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kimmyzthings

Underglazes "jumping" Off Pots

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Help! I am having issues with underglazes disappearing in spots during glaze firings. I paint the underglazes (usually Duncan or Speedball) onto greenware and fire in a bisque kiln to cone 06. Then I dip my pieces in a clear glaze and fire to cone 6. When the pieces come out of the bisque firing, they are totally fine. After the glaze firing however, some pieces will have small round spots that look like the clear glaze and colored underglaze just JUMPED right off the pot. All my pieces are wiped down before applying the clear glaze, and as I already stated, they look perfect after the first firing.. I have had this happen on the inside of bowls, as well as the outside. Why would this be happening? Thanks in advance!

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Hi and welcome to these forums.

 

Sounds like the underglaze didn't bond with the clay. Might have been because it went on with too thick a coat. Have you used this glaze alone without being on the underglaze? Any chance you could have missed some slight lifting of the underglaze prior to glazing? Were the glazes dry when you glaze fired or did they go from freshly dipped to a fairly fast fire? Could you post a picture so we have a clearer idea of what is going on? (sorry, more questions than answers)

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My first suspicion is that your underglaze itself is too thick and is lying on top of the clay, not soaked into it.

Or the pots are still too wet when you are applying the underglaze so they are staying on the surface rather then soaking in.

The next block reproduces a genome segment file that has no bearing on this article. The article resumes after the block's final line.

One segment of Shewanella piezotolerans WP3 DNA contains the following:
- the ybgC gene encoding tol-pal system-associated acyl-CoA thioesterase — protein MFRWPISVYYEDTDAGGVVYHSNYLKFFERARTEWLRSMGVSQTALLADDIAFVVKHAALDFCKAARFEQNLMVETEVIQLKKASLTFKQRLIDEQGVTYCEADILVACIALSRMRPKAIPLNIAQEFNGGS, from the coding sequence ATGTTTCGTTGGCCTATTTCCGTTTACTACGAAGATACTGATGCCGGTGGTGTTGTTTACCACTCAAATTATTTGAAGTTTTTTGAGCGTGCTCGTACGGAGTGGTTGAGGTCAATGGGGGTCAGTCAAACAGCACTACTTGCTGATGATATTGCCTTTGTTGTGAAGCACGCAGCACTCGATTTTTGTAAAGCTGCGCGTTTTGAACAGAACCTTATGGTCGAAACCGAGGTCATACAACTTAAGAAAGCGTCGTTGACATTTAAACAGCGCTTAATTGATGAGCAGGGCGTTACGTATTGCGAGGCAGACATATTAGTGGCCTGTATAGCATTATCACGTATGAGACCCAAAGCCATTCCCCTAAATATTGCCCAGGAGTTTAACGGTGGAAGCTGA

I usually wait until the pieces are bone dry.

 

I would not expect a glaze to pull off a properly applied underglaze, but someone else might have that experience.

 

And, as Min says ... can you post a picture??

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I've had this issue in the past usually one of a few things.

 

Most common reason underglaze is too thick or too many coats.

Is you want a deep solid colour try applying several thin coats and wait for each côté to be 100 percent dry.

In the past this happened with a blue underglaze, what I ended up doing was applying 2 Coates to greenware bisque then apply 1 more thin coat and glaze.

 

9/10 the underglaze is too thick or layers were applied without each layer being dry enough for the next layer.

 

Best way to understand is to test on test tiles. Add various thicknesses of underglazes applied different and do the same with the glaze over the top. Also i find it much better to test on larger test tiles so you can see how it look on a larger surface area.

 

Hope this helps

:-)

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If the underglaze has a lot of clay in it, I think that is what I'm remembering and you apply it to a dry pot it will not bond, not be seen at bisque level but can bloat or blow off at glaze time, because it can.

Dampen your pot all over, I do this even at leatherhard, stick it on the wheel and run a brush over hte inside and out, then apply the underglaze.

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